February 12, 2018

Nuclear scientists working at the All-Russian Research Institute of Experimental Physics (RFNC-VNIIEF) have been arrested for using lab supercomputing resources to mine crypto-currency, according to a report in Russia’s Interfax News Agency. Read more…

By Tiffany Trader

The Food Industry’s Next Journey — from Mars to Exascale

February 12, 2018

Global food producer and one of the world's leading chocolate companies Mars Inc. has a unique perspective on the impact that exascale computing will have on the food industry. Read more…

By Scott Gibson, Oak Ridge National Laboratory

Singularity HPC Container Start-Up – Sylabs – Emerges from Stealth

February 8, 2018

The driving force behind Singularity, the popular HPC container technology, is bringing the open source platform to the enterprise with the launch of a new vent Read more…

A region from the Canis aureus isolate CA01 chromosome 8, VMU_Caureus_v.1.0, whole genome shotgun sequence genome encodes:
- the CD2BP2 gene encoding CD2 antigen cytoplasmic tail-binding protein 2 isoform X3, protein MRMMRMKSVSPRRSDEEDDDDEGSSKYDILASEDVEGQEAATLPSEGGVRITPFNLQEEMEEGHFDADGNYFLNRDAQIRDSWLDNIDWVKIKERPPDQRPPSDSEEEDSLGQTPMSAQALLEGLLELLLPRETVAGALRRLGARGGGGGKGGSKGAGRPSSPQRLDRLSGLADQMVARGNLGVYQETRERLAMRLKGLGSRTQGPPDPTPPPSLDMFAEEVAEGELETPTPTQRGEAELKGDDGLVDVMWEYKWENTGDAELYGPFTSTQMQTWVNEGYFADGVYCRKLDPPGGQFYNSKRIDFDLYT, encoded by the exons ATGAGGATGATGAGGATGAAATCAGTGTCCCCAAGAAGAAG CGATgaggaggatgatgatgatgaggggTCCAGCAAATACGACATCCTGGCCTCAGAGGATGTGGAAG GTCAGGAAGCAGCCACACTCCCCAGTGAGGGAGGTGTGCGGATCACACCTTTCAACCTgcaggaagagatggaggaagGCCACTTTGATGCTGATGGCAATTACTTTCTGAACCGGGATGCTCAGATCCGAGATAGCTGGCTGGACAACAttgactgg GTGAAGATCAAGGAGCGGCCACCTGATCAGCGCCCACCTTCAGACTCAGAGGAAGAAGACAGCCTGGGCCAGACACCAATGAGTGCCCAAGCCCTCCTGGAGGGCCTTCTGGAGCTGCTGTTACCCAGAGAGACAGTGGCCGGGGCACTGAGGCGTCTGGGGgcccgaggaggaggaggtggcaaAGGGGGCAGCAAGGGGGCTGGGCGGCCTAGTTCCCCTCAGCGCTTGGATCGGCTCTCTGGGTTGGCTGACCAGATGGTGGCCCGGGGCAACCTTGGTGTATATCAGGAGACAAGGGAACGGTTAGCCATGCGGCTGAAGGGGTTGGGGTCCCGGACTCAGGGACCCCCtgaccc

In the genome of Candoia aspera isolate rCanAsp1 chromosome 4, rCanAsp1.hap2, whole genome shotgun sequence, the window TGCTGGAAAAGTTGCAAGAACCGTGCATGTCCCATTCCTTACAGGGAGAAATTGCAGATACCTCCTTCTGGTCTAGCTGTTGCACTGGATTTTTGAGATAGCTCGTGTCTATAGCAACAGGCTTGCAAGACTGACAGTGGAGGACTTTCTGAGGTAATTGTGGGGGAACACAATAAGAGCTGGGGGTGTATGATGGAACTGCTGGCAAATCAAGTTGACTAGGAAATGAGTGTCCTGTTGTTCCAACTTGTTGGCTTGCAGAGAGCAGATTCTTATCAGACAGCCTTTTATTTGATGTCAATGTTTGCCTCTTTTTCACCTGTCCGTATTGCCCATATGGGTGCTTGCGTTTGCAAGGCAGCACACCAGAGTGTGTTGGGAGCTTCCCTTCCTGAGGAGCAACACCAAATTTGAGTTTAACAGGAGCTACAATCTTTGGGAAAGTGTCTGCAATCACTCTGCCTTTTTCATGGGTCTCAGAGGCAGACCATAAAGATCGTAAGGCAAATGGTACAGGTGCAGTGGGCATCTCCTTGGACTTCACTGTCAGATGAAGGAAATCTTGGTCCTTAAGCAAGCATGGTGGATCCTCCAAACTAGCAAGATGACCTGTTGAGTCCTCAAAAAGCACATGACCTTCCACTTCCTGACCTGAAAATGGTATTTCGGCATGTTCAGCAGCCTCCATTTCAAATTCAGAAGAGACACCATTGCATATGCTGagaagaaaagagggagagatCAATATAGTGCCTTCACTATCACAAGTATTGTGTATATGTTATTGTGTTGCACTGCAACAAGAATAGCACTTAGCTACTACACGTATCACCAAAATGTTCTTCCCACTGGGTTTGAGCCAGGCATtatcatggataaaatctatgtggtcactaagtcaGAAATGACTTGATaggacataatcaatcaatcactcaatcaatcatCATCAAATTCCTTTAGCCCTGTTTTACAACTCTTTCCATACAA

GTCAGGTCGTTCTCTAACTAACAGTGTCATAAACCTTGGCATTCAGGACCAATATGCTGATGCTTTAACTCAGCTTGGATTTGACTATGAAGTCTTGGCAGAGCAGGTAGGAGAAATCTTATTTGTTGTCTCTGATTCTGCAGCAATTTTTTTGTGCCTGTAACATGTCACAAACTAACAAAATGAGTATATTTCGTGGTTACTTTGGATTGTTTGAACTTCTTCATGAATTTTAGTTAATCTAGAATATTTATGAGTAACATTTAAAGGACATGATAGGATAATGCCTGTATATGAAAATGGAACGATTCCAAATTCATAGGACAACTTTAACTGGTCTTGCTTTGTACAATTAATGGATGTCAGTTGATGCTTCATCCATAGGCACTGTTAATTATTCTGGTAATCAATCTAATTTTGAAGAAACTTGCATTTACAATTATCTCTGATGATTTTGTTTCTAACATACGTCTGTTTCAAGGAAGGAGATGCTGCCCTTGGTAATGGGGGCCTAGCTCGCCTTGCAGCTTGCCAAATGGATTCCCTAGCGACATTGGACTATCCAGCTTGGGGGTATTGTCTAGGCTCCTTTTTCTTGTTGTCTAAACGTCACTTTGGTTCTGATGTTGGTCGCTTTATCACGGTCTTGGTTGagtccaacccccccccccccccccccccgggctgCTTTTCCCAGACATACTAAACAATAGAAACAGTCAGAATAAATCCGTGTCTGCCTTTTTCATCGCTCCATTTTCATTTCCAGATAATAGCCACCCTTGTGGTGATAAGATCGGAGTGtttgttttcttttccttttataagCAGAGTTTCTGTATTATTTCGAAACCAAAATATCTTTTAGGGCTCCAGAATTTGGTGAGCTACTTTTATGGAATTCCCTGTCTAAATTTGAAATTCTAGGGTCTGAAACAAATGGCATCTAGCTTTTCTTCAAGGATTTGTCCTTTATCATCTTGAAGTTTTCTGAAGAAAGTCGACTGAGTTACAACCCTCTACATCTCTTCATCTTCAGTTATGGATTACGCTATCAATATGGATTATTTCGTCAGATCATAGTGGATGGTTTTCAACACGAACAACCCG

By George Leopold

Inventor Claims to Have Solved Floating Point Error Problem

January 17, 2018

"The decades-old floating point error problem has been solved," proclaims a press release from inventor Alan Jorgensen. The computer scientist has filed for and Read more…

By Tiffany Trader

Japan Unveils Quantum Neural Network

November 22, 2017

The U.S. and China are leading the race toward productive quantum computing, but it's early enough that ultimate leadership is still something of an open questi Read more…

By Tiffany Trader

AMD Showcases Growing Portfolio of EPYC and Radeon-based Systems at SC17

November 13, 2017

AMD’s charge back into HPC and the datacenter is on full display at SC17. Having launched the EPYC processor line in June along with its MI25 GPU the focus he Read more…

By John Russell

Researchers Measure Impact of ‘Meltdown’ and ‘Spectre’ Patches on HPC Workloads

January 17, 2018